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In this week’s edition: An analysis of book challenges across the country, OpenAI proposes an international regulatory body, a judge rejects a class action copyright suit, a Florida school restricts Amanda Gorman’s poem “The Hill We Climb,” and more.

Objection to Sexual, LGBTQ Content Propels Spike in Book Challenges
The Washington Post
A recent analysis found that a majority of book challenges came from a small number of individuals, often associated with conservative parents’ groups. The main reason cited was a desire to shield children from sexual content, followed by an explicit wish to prevent children from reading about LGBTQIA+ lives.

OpenAI Leaders Propose International Regulatory Body for AI
The AI developer has called for the establishment of an international regulatory body similar to those governing nuclear power. Its leaders have not yet outlined specific plans, citing the challenges of designing an effective mechanism without hindering innovation.

YouTube Won’t Face Copyright Class Action Over Anti-Piracy Tools, Judge Rules
A federal judge rejected a lawsuit against YouTube, filed by composer Maria Schneider, which claimed that the platform enables piracy by restricting access to copyright tools. The judge stated that copyright claims are not suitable for class-action treatment as each individual claim is based on unique facts and defenses.

DOE Delivers Potentially Crucial Finding in Fight Against Book Bans
Publishers Weekly
The U.S. Department of Education’s Office for Civil Rights determined that the book bans in a Georgia school district may have created a hostile environment for students based on factors such as race, sex, or national origin, potentially violating their civil rights. The district agreed to conduct a student survey and undergo ongoing monitoring to address the concerns raised and ensure a safe school environment.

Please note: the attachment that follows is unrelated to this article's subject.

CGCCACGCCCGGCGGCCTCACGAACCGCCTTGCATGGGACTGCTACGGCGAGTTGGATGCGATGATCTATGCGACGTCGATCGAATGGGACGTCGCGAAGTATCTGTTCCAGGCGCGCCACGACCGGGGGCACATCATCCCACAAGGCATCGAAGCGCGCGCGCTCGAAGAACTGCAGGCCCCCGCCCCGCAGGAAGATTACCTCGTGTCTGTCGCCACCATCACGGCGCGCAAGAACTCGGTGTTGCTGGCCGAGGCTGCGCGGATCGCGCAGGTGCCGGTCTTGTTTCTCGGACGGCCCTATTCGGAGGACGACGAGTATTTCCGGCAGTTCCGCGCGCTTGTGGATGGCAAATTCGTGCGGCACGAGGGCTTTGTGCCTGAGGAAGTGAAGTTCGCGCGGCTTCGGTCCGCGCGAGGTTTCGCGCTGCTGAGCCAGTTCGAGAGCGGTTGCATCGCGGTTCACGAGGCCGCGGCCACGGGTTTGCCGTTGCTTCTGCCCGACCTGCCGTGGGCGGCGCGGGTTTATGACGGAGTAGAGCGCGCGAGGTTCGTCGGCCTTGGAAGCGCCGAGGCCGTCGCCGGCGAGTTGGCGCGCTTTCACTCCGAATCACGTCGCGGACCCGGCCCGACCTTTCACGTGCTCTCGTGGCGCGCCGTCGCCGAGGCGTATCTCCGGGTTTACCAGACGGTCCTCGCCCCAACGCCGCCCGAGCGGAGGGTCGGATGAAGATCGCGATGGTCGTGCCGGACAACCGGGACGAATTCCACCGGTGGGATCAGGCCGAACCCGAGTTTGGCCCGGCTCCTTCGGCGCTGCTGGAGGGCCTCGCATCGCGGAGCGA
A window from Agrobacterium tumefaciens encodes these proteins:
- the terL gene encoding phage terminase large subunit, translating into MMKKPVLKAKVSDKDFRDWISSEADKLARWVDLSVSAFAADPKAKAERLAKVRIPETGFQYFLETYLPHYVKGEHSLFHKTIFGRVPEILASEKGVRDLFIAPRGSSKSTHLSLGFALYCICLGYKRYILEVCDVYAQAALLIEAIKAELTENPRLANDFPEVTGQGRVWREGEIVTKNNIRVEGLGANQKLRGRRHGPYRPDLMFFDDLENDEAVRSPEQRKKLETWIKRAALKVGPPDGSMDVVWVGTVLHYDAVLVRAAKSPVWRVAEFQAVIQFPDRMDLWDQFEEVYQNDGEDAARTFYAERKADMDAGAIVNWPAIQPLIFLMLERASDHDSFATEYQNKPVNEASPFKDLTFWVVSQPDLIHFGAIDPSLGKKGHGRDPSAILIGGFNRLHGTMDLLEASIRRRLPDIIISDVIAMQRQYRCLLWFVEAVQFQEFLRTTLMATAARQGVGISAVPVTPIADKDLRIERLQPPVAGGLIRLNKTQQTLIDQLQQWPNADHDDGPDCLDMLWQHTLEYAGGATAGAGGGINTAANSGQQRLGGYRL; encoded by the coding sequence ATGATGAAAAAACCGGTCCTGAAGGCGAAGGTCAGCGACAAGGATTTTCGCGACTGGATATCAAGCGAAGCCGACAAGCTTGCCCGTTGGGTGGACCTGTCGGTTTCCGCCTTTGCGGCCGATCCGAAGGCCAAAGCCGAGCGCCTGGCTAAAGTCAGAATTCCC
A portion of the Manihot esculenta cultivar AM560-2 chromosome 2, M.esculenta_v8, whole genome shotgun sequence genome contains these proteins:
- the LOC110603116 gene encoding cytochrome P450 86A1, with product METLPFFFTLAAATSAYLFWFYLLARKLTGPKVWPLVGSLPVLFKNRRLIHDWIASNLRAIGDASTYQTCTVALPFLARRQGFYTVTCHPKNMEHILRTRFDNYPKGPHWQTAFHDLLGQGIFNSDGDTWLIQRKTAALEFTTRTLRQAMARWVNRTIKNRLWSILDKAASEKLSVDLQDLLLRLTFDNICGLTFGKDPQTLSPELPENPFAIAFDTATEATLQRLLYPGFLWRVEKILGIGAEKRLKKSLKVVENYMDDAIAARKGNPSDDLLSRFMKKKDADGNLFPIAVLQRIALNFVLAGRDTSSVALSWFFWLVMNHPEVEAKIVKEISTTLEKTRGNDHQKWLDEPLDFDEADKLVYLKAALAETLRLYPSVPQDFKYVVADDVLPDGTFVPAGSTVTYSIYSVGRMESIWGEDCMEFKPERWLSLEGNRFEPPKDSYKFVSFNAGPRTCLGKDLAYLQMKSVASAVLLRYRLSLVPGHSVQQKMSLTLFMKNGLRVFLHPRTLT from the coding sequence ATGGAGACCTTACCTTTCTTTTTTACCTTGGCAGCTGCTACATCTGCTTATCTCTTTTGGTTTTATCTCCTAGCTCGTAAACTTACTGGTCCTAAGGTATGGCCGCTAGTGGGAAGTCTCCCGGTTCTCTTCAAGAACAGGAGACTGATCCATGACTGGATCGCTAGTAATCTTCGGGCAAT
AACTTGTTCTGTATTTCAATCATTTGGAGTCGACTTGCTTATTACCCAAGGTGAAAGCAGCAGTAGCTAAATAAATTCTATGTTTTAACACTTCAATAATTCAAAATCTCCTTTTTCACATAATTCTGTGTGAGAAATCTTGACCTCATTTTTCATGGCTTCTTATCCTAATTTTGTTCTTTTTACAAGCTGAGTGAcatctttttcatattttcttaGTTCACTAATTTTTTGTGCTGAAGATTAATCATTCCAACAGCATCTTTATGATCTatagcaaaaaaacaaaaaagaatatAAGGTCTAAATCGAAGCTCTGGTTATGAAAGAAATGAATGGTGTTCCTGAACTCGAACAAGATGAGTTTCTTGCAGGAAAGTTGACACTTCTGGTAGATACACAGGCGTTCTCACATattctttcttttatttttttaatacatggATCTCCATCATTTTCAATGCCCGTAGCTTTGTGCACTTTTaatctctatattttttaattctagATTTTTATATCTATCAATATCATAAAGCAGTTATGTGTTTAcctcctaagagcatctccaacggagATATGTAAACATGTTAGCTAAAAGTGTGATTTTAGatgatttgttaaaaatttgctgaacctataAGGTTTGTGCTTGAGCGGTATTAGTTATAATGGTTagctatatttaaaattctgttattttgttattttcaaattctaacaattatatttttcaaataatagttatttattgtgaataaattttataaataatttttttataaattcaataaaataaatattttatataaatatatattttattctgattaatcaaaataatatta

The Latest Book Ban Target: Amanda Gorman’s Poem From the Biden Inauguration
A Florida school has restricted who can read “The Hill We Climb,” a poem read at President Biden’s 2021 inauguration. The parent who challenged it reportedly claimed that Gorman’s poem “indirectly” featured “hate messages.” The poem is still available to the school’s middle schoolers, but not younger readers.

How El Paso Is Fighting Back Against Book Bans in Texas
Next City
Every public library in the city will have a banned books section, highlight the books year-round, and form a partnership to accept books from the YWCA that spotlight the stories of historically marginalized people and Black, Hispanic, Indigenous, Asian and LGBTQIA+ communities who are often left out of history books and school curriculums.